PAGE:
Thursday, March 29, 2007

Tony Snow's Plight Would Be Vastly Worse If He Was An Ordinary, Working-Class American


Let's be clear on something: cancer is a horrible thing. And we wish a speedy recovery for Tony Snow, who is battling colon cancer.

As a wealthy, high-profile public figure, Snow can expect the most advanced, cutting-edge, world-class medical care for his condition in the coming years. As the White House Press Secretary, he can expect the best treatment and the best doctors that money can buy.

If you want the nation's best health care, it also helps greatly if you're famous like Snow. After all, no HMO is going to jerk you around on paying your medical bills if you're in the national spotlight and on a first-name basis with the president of the United States.

But as a nation offers its sympathies and prayers to Snow, it's important to note that Snow's plight---as serious as it is---would be much worse if he were an ordinary working-class American.

Dealing with a catastrophic medical condition is hell. But it's even worse when you're not rich and the sky-high medical bills starting pouring into your mailbox.

Doctors always emphasize that, when one is recovering from cancer, it's important to be as optimistic as possible and to maintain a positive mental outlook.

That's a tall order for the millions of ordinary working-class Americans who not only face the challenge of dealing with a medical crisis--but also the nightmare of facing hundreds of thousands of dollars in medical bills that will hang over their heads like a dark cloud for the rest of their lives.

Snow faces a serious challenge in the coming years. But I'd suspect that one thing he won't have to worry about is paying his medical bills. After all, Snow earns $165,200 as the White House press secretary. That's a vastly higher salary than the average American earns. And Snow previously made $1.75 million yearly as a Fox News anchor.

Let's face it: when you're rich and famous in America, you get the best medical care. You get to see the best doctors. You get to stay at the best hospitals.

Europeans believe that health care is a basic human right. But in America, the health care you get is directly tied into how much money you have.

These days, the number of Americans with no health-care insurance is soaring, with no end in sight. The U.S. Census Bureau reported last year that the number of uninsured Americans rose by 1.3 million to a record 46.6 million, including over 400,000 children.

While the crisis of the uninsured gets the most media attention, it's important to remember that tens of millions of Americans have health insurance and still face huge obstacles in getting the medical treatment they need.

I have a friend whose wife developed breast cancer a decade ago. Both husband and wife worked full-time and paid thousands of dollars yearly for HMO medical coverage.

The problem is that the HMO didn't pay all their staggering medical bills. And my friend and his wife were socked with hundreds of thousands of dollars in medical bills that plunged them deeply into a debt hole that they have yet to climb out of a decade later.

I'd suspect that hundreds of thousands of Americans go through a similar hell every year. And bear in mind: we're not talking about the uninsured---we're talking about Americans who have health-care coverage.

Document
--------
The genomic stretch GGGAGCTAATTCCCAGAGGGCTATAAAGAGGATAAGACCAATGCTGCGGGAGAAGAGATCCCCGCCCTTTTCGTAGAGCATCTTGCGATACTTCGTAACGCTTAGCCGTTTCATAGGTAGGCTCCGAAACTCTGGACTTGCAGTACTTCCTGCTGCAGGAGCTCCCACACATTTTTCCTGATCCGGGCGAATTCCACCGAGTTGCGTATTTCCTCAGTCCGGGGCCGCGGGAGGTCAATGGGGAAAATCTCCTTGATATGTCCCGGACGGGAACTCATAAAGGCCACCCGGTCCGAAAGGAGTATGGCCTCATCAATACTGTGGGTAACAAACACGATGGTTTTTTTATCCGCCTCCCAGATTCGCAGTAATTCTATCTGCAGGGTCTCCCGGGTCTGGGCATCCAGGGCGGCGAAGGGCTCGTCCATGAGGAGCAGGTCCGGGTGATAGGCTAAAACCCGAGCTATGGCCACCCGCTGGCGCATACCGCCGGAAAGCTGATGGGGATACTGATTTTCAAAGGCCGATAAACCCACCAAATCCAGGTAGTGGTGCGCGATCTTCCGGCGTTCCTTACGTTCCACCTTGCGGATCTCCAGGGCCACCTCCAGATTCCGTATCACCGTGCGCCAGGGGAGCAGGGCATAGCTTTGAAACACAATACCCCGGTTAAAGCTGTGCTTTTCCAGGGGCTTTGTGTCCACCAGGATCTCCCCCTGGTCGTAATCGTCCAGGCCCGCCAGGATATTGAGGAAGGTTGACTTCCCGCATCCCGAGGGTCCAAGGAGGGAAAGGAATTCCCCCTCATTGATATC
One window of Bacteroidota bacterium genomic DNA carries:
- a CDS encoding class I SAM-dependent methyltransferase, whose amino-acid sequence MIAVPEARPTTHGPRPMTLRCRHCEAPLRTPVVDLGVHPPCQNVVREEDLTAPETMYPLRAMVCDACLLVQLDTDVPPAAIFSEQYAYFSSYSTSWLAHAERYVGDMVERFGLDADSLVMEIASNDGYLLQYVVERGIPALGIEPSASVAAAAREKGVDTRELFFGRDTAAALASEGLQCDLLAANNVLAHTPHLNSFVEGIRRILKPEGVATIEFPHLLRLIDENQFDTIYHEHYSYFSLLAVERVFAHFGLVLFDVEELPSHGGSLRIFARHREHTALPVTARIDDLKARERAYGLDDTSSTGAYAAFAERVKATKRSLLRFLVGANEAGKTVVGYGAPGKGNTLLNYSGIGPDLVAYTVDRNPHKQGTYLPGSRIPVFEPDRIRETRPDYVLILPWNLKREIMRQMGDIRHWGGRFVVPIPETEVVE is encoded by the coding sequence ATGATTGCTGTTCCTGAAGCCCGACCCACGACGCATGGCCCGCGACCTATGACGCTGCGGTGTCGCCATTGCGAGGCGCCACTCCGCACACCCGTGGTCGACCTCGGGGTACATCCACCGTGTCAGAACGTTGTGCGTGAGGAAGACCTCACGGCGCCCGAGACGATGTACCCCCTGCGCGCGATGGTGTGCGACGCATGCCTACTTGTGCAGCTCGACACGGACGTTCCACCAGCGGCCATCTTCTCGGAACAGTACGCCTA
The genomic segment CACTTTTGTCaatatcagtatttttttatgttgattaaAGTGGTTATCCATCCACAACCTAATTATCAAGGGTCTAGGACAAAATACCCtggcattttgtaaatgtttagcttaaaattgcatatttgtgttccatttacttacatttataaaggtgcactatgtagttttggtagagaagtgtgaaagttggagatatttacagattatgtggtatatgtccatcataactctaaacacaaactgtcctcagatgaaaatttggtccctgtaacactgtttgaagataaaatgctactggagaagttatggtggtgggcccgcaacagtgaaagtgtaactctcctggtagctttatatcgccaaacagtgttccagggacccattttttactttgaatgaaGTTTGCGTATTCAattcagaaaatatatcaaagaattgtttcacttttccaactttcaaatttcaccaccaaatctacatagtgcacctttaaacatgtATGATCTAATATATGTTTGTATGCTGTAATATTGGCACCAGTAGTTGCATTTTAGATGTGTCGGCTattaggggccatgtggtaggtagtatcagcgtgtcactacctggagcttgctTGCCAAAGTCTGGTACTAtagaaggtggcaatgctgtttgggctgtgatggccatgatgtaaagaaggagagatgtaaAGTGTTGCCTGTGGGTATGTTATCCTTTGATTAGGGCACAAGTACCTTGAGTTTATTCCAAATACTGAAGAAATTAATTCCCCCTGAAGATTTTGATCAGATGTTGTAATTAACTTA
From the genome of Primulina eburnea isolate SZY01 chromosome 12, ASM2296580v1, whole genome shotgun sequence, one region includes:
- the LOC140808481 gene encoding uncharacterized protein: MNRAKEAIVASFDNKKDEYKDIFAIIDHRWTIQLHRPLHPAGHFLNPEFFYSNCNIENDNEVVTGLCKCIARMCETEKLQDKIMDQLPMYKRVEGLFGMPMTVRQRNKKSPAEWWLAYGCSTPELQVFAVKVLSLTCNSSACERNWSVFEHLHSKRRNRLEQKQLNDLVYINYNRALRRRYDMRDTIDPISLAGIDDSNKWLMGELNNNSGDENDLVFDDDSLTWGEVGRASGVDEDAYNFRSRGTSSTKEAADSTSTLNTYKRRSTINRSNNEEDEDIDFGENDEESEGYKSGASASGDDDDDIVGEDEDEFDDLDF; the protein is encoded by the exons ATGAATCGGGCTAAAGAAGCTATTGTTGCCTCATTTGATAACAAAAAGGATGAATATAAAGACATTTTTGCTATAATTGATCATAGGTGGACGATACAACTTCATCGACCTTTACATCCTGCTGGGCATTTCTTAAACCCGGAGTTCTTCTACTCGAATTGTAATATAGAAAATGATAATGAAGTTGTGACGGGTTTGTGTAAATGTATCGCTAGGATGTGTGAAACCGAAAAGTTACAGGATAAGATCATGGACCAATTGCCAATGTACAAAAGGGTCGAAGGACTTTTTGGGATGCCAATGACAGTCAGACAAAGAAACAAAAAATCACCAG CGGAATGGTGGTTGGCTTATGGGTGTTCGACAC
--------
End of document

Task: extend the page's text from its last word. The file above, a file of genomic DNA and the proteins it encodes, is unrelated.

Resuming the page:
So while a nation offers its "get well soon" wishes to Tony Snow, let's also spare a thought for the millions of working-class Americans who struggle every year to get the medical treatment they need from heartless HMOs that are more concerned about maximizing profits than offering health care.

America's broken health-care system is in an ongoing crisis that the Republicans (including Snow himself) have long turned an indifferent, cold shoulder to, in their zeal for putting profits over people.


Anonymous said...

The ball is always in the court of the HMOs. Since they're in the business of dealing with sick people, they know that, if they can just drag cases out (or tie them up in the court system) eventually, their customers will die. So HMOs actually get rewarded for crappy service and denying (or delaying) medical payment claims.

Anonymous said...

Even corporate America is starting to complain about the broken U.S. health care system, saying that it hurts their global competitiveness.

Capatain Conservative said...

What a great posting! The author has precisely identified the over-riding problem with our country: we do not have enough rich people. When we wake up and realize the federal government is the least efficient way to address our own personal responsibilities such as buying our own health insurance, we will be moving toward a better lifestyle for each of us individually.

I am sure the author was only one tiny step away from pointing out that half of our incomes go to pay taxes which get sucked into a giant grinding machine of the inefficiency that is the federal government. And what do we get? Very little. How much more could we gain in personal services if we only paid less in taxes???

So great job. That is the way to demonstrate we should be screaming "that's not what government's for!!!" The federal government was intended from its inception to only perform the necessary functions that are so enormous in scale that even large state governments are overwhelmed such as defense, space exploration and some infrastructure that is shared among states.